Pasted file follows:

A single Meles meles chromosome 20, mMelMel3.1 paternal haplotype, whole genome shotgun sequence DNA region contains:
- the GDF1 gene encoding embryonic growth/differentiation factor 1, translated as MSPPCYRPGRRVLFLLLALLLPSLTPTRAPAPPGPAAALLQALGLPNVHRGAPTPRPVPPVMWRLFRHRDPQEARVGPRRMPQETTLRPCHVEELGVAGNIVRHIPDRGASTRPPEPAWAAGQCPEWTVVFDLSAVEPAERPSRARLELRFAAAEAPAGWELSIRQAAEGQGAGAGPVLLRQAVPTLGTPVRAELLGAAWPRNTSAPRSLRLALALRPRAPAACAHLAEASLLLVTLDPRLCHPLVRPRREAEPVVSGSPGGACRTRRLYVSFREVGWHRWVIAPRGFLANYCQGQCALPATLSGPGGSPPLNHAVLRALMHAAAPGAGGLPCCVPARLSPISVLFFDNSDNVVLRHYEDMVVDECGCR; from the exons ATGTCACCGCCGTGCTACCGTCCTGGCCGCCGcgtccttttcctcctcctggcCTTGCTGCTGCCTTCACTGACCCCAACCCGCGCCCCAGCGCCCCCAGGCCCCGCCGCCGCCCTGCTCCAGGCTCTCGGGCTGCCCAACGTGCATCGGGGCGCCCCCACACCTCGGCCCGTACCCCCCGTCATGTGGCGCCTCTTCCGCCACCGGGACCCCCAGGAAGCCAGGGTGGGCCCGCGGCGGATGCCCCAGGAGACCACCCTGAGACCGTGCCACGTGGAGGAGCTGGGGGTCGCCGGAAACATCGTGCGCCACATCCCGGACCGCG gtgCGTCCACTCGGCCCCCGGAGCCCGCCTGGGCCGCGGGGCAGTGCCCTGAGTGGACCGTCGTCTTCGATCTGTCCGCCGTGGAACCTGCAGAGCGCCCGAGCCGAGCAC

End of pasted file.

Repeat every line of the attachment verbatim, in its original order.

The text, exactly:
A single Meles meles chromosome 20, mMelMel3.1 paternal haplotype, whole genome shotgun sequence DNA region contains:
- the GDF1 gene encoding embryonic growth/differentiation factor 1, translated as MSPPCYRPGRRVLFLLLALLLPSLTPTRAPAPPGPAAALLQALGLPNVHRGAPTPRPVPPVMWRLFRHRDPQEARVGPRRMPQETTLRPCHVEELGVAGNIVRHIPDRGASTRPPEPAWAAGQCPEWTVVFDLSAVEPAERPSRARLELRFAAAEAPAGWELSIRQAAEGQGAGAGPVLLRQAVPTLGTPVRAELLGAAWPRNTSAPRSLRLALALRPRAPAACAHLAEASLLLVTLDPRLCHPLVRPRREAEPVVSGSPGGACRTRRLYVSFREVGWHRWVIAPRGFLANYCQGQCALPATLSGPGGSPPLNHAVLRALMHAAAPGAGGLPCCVPARLSPISVLFFDNSDNVVLRHYEDMVVDECGCR; from the exons ATGTCACCGCCGTGCTACCGTCCTGGCCGCCGcgtccttttcctcctcctggcCTTGCTGCTGCCTTCACTGACCCCAACCCGCGCCCCAGCGCCCCCAGGCCCCGCCGCCGCCCTGCTCCAGGCTCTCGGGCTGCCCAACGTGCATCGGGGCGCCCCCACACCTCGGCCCGTACCCCCCGTCATGTGGCGCCTCTTCCGCCACCGGGACCCCCAGGAAGCCAGGGTGGGCCCGCGGCGGATGCCCCAGGAGACCACCCTGAGACCGTGCCACGTGGAGGAGCTGGGGGTCGCCGGAAACATCGTGCGCCACATCCCGGACCGCG gtgCGTCCACTCGGCCCCCGGAGCCCGCCTGGGCCGCGGGGCAGTGCCCTGAGTGGACCGTCGTCTTCGATCTGTCCGCCGTGGAACCTGCAGAGCGCCCGAGCCGAGCAC